The Problem of Evil–Pt. 5–Compatabilism and Free Will

Posted: December 30, 2010 in Uncategorized


If evil is ordained by God, even the evil choices of mankind, then why are we still held accountable?  That is the rejoinder to the position argued above.  A simple response could be to quote Romans 9:21.  “Has the potter no right over the clay, to make out of the same lump one vessel for honored use and another for dishonorable use?”  That response should be included in our reply but it should not be the totality of our reply.

When we listed our ground rules back in the beginning we noted that we must retain the idea that human-beings are responsible moral agents.  We are accountable for our actions.  Throughout the Bible God blesses those who obey and curses those who do not.  We are condemned before God because we have chosen wrongly.  I am currently reading through the book of Judges.  The cycle of sin is sad to watch.  When Israel falls into idolatry and rebellion they are always held responsible for their actions.  This is clear as God sends judgment upon them.  That picture is consistent and clear in the Bible.

As we have argued above, it is also clear that nothing happens outside the foreordination of God.  A couple of texts that pictures the tension are in order.  When Solomon is dedicating the temple in 1 Kings 8, we watch as he prays that God would respond with compassion and mercy (1 Kings 8:50).  Yet, Solomon knows that their response would only come as God turned their hearts to Him (1 Kings 8:58).  In Isaiah 10 the Assyrians are said to be “the rod of my anger.”  They are the instruments of God’s judgment against sinful Israel.  Yet Assyria will be judged because they thought they were doing this on their own (see Isaiah 10:12).  Both these passages, and there are many others, show that God is sovereign and man is responsible.

The view that is being advocated here is technically known as Compatibilism.  It simply means that divine sovereignty and human responsibility are compatible.  In other words, saying that God ordains men to act in certain ways and that men are responsible for choosing as they do is not a contradiction.  And why not?  Because men and women freely choose their actions.

A Brief Discussion of Free-Will                                                   

The issue comes down to the complex discussion of what it means to freely choose.  Libertarian free-will says that we must have absolute power to the contrary.  That is, all options must be open for us.  But, if God has ordained what will happen then obviously those things that fall outside of what He has ordained are not options.  So are we free?  It depends on what one means by “free.”  If you mean are we “free” to do whatever we want to do, then I say, yes.  If you mean are we “free” to want whatever we want, then I say, no.  We are free in the sense that we do exactly what we most desire (want) to do.  D.A. Carson states this as “voluntarism” and explains it as “we do what we want to do, and that is why we are held accountable for what we do.”[i]  (Dr. Robert Reymond has a more helpful and indepth discussion of this in his Systematic  Theology)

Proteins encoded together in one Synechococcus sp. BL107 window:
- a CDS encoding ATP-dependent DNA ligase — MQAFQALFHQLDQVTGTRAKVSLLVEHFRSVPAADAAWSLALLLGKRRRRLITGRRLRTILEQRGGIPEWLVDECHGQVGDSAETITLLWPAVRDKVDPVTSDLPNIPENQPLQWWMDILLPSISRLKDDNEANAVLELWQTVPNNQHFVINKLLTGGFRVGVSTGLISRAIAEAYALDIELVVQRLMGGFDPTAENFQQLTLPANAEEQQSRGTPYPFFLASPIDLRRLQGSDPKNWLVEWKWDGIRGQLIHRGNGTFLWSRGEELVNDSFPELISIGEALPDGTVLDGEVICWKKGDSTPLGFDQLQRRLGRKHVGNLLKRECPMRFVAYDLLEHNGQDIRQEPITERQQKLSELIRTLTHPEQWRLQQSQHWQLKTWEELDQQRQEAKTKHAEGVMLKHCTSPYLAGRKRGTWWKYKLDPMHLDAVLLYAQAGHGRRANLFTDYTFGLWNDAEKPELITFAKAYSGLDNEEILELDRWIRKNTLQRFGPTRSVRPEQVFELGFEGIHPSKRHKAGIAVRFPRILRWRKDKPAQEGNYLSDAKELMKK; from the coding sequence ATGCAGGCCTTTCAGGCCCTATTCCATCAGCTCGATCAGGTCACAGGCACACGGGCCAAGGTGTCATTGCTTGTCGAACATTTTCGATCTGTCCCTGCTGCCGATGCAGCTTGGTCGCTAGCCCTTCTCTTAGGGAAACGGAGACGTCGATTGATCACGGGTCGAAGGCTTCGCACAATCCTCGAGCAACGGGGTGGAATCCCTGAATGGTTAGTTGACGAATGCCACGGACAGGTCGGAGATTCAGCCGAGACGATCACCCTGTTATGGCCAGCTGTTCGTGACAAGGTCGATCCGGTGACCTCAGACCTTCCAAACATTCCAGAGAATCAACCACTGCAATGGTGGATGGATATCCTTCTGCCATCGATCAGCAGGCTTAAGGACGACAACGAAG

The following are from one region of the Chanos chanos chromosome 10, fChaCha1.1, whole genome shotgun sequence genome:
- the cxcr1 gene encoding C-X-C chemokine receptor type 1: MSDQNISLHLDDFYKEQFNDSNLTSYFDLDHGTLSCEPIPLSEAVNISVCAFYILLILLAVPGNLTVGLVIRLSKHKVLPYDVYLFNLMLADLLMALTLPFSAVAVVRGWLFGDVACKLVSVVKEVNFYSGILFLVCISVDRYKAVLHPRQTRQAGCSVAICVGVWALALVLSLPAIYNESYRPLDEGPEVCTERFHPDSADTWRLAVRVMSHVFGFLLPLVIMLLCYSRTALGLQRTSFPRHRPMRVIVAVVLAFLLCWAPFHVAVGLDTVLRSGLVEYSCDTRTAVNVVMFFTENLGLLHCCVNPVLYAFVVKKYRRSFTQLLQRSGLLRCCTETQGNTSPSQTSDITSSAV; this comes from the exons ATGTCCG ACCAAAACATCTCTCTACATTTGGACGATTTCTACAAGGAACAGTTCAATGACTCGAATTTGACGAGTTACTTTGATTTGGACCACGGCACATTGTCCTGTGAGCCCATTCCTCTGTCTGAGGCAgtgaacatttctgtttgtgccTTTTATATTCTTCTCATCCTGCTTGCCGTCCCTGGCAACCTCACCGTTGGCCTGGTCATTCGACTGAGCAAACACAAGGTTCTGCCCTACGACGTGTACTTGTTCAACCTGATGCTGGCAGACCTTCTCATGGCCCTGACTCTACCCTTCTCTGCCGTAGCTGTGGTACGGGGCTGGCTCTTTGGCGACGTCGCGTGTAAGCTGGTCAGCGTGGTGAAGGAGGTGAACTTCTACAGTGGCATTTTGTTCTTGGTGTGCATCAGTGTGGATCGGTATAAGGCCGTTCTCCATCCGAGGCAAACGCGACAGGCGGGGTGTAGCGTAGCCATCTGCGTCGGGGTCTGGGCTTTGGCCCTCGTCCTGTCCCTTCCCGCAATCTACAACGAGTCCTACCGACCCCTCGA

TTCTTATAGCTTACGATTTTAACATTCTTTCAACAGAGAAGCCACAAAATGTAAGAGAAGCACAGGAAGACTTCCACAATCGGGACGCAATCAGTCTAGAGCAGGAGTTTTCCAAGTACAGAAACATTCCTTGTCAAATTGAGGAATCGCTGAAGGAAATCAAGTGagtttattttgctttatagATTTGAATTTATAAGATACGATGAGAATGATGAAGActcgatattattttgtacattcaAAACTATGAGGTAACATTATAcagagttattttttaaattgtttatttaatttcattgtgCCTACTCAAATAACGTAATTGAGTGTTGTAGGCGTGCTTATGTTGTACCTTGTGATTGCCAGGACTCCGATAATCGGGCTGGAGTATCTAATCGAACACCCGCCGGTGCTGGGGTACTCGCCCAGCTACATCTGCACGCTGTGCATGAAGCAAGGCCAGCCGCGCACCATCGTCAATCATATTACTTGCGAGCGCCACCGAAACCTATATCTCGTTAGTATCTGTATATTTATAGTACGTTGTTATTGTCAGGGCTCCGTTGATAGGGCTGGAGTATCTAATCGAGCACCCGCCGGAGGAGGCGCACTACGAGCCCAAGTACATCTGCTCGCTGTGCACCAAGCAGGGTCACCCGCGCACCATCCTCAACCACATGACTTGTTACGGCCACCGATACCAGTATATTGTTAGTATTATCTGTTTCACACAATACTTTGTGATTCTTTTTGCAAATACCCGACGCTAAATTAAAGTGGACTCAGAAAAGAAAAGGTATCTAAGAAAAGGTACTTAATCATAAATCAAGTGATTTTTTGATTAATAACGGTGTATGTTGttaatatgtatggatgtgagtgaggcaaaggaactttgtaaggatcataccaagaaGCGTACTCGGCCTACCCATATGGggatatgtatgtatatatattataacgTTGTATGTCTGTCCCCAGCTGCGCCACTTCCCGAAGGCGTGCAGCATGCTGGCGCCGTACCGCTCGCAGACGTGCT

So, we acknowledge that evil happens because God has ordained it.  We acknowledge that nothing, not even the evil actions of Adolph Hitler, are outside the control of God.  And we maintain that because men and women do what they want to do, they are held responsible.

With all this in mind, to ask where evil comes from is to possibly locate the mystery in the wrong place.  Evil exists because God wills that it exists.  He has created Satan for a purpose.  He had ordained that Adam and Eve make a sinful choice.  He ordains that I make sinful choices.  And at the same time He is free from doing evil.  The mystery isn’t so much where evil comes from but how God is not culpable. At this point I agree with John Calvin, who I will quote at length:

“But how it was ordained by the foreknowledge and decree of God what man’s future was without God being implicated as associate in the fault as the  author and approver of transgression, is clearly a secret so much excelling the insight of the human mind, that I am not ashamed to confess ignorance.”

Institutes of Christian Religion

[i] Carson. How Long O Lord? (Grand Rapids, MI: Baker Publishing Group, 1990), 190.


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